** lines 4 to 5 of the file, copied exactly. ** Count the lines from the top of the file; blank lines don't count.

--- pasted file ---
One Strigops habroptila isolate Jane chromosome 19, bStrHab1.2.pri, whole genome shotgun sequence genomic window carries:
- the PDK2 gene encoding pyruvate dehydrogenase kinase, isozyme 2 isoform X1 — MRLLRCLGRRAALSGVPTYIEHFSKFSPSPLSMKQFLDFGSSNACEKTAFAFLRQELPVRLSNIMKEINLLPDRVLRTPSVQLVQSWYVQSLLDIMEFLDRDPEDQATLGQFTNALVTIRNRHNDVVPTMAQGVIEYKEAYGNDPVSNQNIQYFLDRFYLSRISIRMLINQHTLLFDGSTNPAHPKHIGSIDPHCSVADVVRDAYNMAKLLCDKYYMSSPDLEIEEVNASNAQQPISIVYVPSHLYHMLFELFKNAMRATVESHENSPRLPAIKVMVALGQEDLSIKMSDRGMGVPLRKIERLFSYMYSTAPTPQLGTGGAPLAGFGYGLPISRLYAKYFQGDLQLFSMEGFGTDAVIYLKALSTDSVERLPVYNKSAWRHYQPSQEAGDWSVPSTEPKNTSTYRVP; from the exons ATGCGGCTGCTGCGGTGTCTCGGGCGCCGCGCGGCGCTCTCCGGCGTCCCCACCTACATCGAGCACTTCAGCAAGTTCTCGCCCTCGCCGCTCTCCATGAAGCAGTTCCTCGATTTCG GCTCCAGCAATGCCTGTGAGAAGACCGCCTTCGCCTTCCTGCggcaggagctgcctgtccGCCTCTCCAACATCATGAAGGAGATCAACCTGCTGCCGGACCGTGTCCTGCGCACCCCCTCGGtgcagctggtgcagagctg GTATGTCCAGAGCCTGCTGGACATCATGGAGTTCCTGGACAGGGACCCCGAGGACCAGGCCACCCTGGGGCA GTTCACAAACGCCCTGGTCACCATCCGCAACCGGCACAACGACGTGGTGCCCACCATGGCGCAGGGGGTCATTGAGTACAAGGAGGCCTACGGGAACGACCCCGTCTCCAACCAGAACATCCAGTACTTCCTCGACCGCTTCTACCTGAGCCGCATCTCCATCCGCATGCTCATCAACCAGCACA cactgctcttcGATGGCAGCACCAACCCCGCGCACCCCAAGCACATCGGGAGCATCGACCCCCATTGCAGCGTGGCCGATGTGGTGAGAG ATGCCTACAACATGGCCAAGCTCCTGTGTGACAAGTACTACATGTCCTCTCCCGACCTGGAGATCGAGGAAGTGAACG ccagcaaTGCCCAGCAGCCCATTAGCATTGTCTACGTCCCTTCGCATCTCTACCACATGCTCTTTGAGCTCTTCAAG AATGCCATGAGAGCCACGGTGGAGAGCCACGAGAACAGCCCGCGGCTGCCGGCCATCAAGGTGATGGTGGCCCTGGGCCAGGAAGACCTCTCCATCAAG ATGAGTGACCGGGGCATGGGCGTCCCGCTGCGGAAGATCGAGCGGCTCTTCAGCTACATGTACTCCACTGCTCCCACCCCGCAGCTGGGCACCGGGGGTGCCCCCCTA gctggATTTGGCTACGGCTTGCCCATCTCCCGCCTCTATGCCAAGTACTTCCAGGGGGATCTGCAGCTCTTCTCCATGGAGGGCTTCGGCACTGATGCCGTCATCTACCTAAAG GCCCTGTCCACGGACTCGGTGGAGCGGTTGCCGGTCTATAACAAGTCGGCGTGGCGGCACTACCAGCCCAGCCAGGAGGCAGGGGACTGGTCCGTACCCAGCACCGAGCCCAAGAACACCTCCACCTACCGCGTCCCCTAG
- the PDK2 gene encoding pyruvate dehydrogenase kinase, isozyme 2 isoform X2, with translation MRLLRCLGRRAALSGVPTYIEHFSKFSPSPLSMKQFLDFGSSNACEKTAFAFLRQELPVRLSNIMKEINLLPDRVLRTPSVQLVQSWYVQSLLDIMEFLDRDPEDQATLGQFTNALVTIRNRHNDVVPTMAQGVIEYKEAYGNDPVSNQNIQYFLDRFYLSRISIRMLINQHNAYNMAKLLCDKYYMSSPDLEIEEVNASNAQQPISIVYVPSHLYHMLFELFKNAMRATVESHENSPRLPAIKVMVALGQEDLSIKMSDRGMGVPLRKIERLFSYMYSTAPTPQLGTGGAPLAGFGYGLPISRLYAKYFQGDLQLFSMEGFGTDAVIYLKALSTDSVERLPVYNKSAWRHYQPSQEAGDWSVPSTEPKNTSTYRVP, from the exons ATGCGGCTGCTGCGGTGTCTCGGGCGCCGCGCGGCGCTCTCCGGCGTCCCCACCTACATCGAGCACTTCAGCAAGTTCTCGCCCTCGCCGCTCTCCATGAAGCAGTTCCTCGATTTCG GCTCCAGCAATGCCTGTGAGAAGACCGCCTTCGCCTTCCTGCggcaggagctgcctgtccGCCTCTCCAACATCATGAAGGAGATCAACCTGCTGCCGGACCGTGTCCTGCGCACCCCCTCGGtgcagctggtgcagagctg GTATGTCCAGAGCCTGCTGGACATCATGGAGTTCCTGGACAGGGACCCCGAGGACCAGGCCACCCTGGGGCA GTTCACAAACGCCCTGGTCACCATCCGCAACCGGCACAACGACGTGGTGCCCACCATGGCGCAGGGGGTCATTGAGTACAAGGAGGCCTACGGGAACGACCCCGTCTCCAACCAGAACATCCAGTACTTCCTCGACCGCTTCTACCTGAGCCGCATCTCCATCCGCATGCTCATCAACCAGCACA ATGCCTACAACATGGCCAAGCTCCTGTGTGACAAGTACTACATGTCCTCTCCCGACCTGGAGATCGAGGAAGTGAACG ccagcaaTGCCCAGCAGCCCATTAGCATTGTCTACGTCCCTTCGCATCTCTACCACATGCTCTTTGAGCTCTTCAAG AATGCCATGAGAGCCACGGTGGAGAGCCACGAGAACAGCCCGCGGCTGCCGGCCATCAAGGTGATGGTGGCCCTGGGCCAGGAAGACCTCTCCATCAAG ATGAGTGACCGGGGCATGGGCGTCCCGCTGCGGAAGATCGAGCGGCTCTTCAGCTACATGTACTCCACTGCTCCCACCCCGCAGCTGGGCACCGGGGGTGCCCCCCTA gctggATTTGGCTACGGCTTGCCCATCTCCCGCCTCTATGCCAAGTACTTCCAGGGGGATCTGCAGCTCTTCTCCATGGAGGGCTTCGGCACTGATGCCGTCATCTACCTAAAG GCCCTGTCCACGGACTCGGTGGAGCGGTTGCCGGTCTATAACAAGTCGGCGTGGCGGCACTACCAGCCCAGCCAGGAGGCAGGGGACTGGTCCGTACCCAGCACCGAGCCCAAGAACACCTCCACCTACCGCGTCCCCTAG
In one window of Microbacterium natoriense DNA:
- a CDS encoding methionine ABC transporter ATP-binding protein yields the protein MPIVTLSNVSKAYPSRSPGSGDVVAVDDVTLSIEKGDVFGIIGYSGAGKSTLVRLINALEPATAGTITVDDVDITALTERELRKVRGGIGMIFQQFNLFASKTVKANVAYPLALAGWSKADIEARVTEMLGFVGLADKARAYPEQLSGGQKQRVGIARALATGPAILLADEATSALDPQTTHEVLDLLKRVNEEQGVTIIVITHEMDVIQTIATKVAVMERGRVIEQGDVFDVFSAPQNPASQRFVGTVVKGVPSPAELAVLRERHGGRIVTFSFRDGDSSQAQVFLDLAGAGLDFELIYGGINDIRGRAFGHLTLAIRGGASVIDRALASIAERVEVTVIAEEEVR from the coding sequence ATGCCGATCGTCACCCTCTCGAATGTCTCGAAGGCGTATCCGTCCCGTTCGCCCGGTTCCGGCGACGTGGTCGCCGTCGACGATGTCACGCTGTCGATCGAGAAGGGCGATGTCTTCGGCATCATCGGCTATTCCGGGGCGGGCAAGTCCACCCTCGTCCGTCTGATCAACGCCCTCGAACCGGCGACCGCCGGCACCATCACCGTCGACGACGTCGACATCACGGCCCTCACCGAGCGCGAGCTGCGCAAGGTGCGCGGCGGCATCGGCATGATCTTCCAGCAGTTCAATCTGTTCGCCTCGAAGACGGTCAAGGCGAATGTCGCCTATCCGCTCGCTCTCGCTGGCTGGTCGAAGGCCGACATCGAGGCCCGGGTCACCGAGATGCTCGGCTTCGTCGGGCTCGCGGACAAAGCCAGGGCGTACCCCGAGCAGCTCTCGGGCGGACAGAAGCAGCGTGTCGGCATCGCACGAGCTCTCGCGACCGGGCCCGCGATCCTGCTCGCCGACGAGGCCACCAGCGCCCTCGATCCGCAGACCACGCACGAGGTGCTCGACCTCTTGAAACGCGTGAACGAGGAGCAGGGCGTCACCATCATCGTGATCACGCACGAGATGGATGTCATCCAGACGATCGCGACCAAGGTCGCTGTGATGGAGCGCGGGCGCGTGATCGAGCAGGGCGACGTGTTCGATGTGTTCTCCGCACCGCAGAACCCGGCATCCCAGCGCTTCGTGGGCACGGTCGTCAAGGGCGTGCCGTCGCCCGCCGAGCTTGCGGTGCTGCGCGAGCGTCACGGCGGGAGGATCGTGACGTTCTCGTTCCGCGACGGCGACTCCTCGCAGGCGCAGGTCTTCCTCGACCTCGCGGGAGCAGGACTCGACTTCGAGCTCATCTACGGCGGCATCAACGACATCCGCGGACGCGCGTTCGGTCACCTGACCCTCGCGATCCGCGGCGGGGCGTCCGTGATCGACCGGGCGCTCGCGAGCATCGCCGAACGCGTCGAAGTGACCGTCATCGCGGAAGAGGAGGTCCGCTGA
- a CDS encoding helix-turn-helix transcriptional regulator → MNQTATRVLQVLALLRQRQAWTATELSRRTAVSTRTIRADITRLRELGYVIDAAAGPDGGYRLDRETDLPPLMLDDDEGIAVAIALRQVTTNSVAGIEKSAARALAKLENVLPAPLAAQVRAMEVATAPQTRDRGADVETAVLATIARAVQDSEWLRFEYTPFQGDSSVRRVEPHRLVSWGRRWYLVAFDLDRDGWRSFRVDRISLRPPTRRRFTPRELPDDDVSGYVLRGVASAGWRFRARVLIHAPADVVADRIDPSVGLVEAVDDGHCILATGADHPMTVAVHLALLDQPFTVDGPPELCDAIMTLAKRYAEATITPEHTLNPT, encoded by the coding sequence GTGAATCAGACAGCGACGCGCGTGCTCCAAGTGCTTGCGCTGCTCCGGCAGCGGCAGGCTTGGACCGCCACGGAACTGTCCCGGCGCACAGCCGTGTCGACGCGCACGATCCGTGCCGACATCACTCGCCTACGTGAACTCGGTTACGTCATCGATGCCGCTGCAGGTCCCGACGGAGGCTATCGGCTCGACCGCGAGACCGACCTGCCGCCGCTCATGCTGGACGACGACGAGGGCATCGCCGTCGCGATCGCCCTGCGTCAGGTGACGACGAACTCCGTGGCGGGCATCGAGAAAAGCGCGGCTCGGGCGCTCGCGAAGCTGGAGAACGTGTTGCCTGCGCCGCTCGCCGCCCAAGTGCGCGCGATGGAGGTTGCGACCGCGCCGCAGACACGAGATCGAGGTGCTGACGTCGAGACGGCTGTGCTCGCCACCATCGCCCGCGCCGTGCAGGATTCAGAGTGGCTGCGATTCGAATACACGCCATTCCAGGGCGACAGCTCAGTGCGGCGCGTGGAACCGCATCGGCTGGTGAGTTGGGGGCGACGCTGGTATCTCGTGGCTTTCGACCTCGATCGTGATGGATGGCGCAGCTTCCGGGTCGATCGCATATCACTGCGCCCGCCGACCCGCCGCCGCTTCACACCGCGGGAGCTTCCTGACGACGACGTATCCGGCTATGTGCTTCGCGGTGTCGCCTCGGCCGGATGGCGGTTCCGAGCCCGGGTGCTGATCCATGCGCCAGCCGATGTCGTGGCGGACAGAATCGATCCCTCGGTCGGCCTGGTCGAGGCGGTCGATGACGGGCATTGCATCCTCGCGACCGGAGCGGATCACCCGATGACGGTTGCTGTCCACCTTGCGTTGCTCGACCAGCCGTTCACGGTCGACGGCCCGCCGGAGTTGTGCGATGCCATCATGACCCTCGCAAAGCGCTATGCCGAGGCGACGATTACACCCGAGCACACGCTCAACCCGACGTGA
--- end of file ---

In one window of Microbacterium natoriense DNA:
- a CDS encoding methionine ABC transporter ATP-binding protein yields the protein MPIVTLSNVSKAYPSRSPGSGDVVAVDDVTLSIEKGDVFGIIGYSGAGKSTLVRLINALEPATAGTITVDDVDITALTERELRKVRGGIGMIFQQFNLFASKTVKANVAYPLALAGWSKADIEARVTEMLGFVGLADKARAYPEQLSGGQKQRVGIARALATGPAILLADEATSALDPQTTHEVLDLLKRVNEEQGVTIIVITHEMDVIQTIATKVAVMERGRVIEQGDVFDVFSAPQNPASQRFVGTVVKGVPSPAELAVLRERHGGRIVTFSFRDGDSSQAQVFLDLAGAGLDFELIYGGINDIRGRAFGHLTLAIRGGASVIDRALASIAERVEVTVIAEEEVR from the coding sequence ATGCCGATCGTCACCCTCTCGAATGTCTCGAAGGCGTATCCGTCCCGTTCGCCCGGTTCCGGCGACGTGGTCGCCGTCGACGATGTCACGCTGTCGATCGAGAAGGGCGATGTCTTCGGCATCATCGGCTATTCCGGGGCGGGCAAGTCCACCCTCGTCCGTCTGATCAACGCCCTCGAACCGGCGACCGCCGGCACCATCACCGTCGACGACGTCGACATCACGGCCCTCACCGAGCGCGAGCTGCGCAAGGTGCGCGGCGGCATCGGCATGATCTTCCAGCAGTTCAATCTGTTCGCCTCGAAGACGGTCAAGGCGAATGTCGCCTATCCGCTCGCTCTCGCTGGCTGGTCGAAGGCCGACATCGAGGCCCGGGTCACCGAGATGCTCGGCTTCGTCGGGCTCGCGGACAAAGCCAGGGCGTACCCCGAGCAGCTCTCGGGCGGACAGAAGCAGCGTGTCGGCATCGCACGAGCTCTCGCGACCGGGCCCGCGATCCTGCTCGCCGACGAGGCCACCAGCGCCCTCGATCCGCAGACCACGCACGAGGTGCTCGACCTCTTGAAACGCGTGAACGAGGAGCAGGGCGTCACCATCATCGTGATCACGCACGAGATGGATGTCATCCAGACGATCGCGACCAAGGTCGCTGTGATGGAGCGCGGGCGCGTGATCGAGCAGGGCGACGTGTTCGATGTGTTCTCCGCACCGCAGAACCCGGCATCCCAGCGCTTCGTGGGCACGGTCGTCAAGGGCGTGCCGTCGCCCGCCGAGCTTGCGGTGCTGCGCGAGCGTCACGGCGGGAGGATCGTGACGTTCTCGTTCCGCGACGGCGACTCCTCGCAGGCGCAGGTCTTCCTCGACCTCGCGGGAGCAGGACTCGACTTCGAGCTCATCTACGGCGGCATCAACGACATCCGCGGACGCGCGTTCGGTCACCTGACCCTCGCGATCCGCGGCGGGGCGTCCGTGATCGACCGGGCGCTCGCGAGCATCGCCGAACGCGTCGAAGTGACCGTCATCGCGGAAGAGGAGGTCCGCTGA